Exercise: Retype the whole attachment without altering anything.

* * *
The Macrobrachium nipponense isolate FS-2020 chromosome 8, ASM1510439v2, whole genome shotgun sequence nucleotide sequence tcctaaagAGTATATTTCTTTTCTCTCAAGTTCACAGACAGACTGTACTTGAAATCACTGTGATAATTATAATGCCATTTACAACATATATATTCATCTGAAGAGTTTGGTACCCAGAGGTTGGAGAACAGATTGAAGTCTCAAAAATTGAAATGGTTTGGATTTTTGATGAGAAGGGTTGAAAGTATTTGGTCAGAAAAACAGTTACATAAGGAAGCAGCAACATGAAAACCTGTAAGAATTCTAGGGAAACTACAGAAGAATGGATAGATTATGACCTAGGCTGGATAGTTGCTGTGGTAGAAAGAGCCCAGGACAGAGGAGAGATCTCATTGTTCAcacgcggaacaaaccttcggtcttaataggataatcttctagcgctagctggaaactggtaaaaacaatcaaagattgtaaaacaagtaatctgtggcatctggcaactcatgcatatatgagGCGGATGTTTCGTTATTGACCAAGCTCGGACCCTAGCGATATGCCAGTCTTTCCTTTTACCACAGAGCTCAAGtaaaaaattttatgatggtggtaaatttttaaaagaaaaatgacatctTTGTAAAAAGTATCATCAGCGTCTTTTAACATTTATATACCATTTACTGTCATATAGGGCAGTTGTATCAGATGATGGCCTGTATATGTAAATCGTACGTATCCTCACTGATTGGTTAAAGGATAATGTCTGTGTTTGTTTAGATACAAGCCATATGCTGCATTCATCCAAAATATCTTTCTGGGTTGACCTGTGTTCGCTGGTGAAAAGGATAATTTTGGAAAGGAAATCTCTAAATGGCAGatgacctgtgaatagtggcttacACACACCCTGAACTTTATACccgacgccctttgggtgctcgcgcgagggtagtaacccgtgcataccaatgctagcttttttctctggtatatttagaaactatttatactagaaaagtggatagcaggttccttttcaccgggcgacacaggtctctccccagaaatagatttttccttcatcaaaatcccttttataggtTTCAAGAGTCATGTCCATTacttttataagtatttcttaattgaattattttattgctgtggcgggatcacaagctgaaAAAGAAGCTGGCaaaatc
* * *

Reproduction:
The Macrobrachium nipponense isolate FS-2020 chromosome 8, ASM1510439v2, whole genome shotgun sequence nucleotide sequence tcctaaagAGTATATTTCTTTTCTCTCAAGTTCACAGACAGACTGTACTTGAAATCACTGTGATAATTATAATGCCATTTACAACATATATATTCATCTGAAGAGTTTGGTACCCAGAGGTTGGAGAACAGATTGAAGTCTCAAAAATTGAAATGGTTTGGATTTTTGATGAGAAGGGTTGAAAGTATTTGGTCAGAAAAACAGTTACATAAGGAAGCAGCAACATGAAAACCTGTAAGAATTCTAGGGAAACTACAGAAGAATGGATAGATTATGACCTAGGCTGGATAGTTGCTGTGGTAGAAAGAGCCCAGGACAGAGGAGAGATCTCATTGTTCAcacgcggaacaaaccttcggtcttaataggataatcttctagcgctagctggaaactggtaaaaacaatcaaagattgtaaaacaagtaatctgtggcatctggcaactcatgcatatatgagGCGGATGTTTCGTTATTGACCAAGCTCGGACCCTAGCGATATGCCAGTCTTTCCTTTTACCACAGAGCTCAAGtaaaaaattttatgatggtggtaaatttttaaaagaaaaatgacatctTTGTAAAAAGTATCATCAGCGTCTTTTAACATTTATATACCATTTACTGTCATATAGGGCAGTTGTATCAGATGATGGCCTGTATATGTAAATCGTACGTATCCTCACTGATTGGTTAAAGGATAATGTCTGTGTTTGTTTAGATACAAGCCATATGCTGCATTCATCCAAAATATCTTTCTGGGTTGACCTGTGTTCGCTGGTGAAAAGGATAATTTTGGAAAGGAAATCTCTAAATGGCAGatgacctgtgaatagtggcttacACACACCCTGAACTTTATACccgacgccctttgggtgctcgcgcgagggtagtaacccgtgcataccaatgctagcttttttctctggtatatttagaaactatttatactagaaaagtggatagcaggttccttttcaccgggcgacacaggtctctccccagaaatagatttttccttcatcaaaatcccttttataggtTTCAAGAGTCATGTCCATTacttttataagtatttcttaattgaattattttattgctgtggcgggatcacaagctgaaAAAGAAGCTGGCaaaatc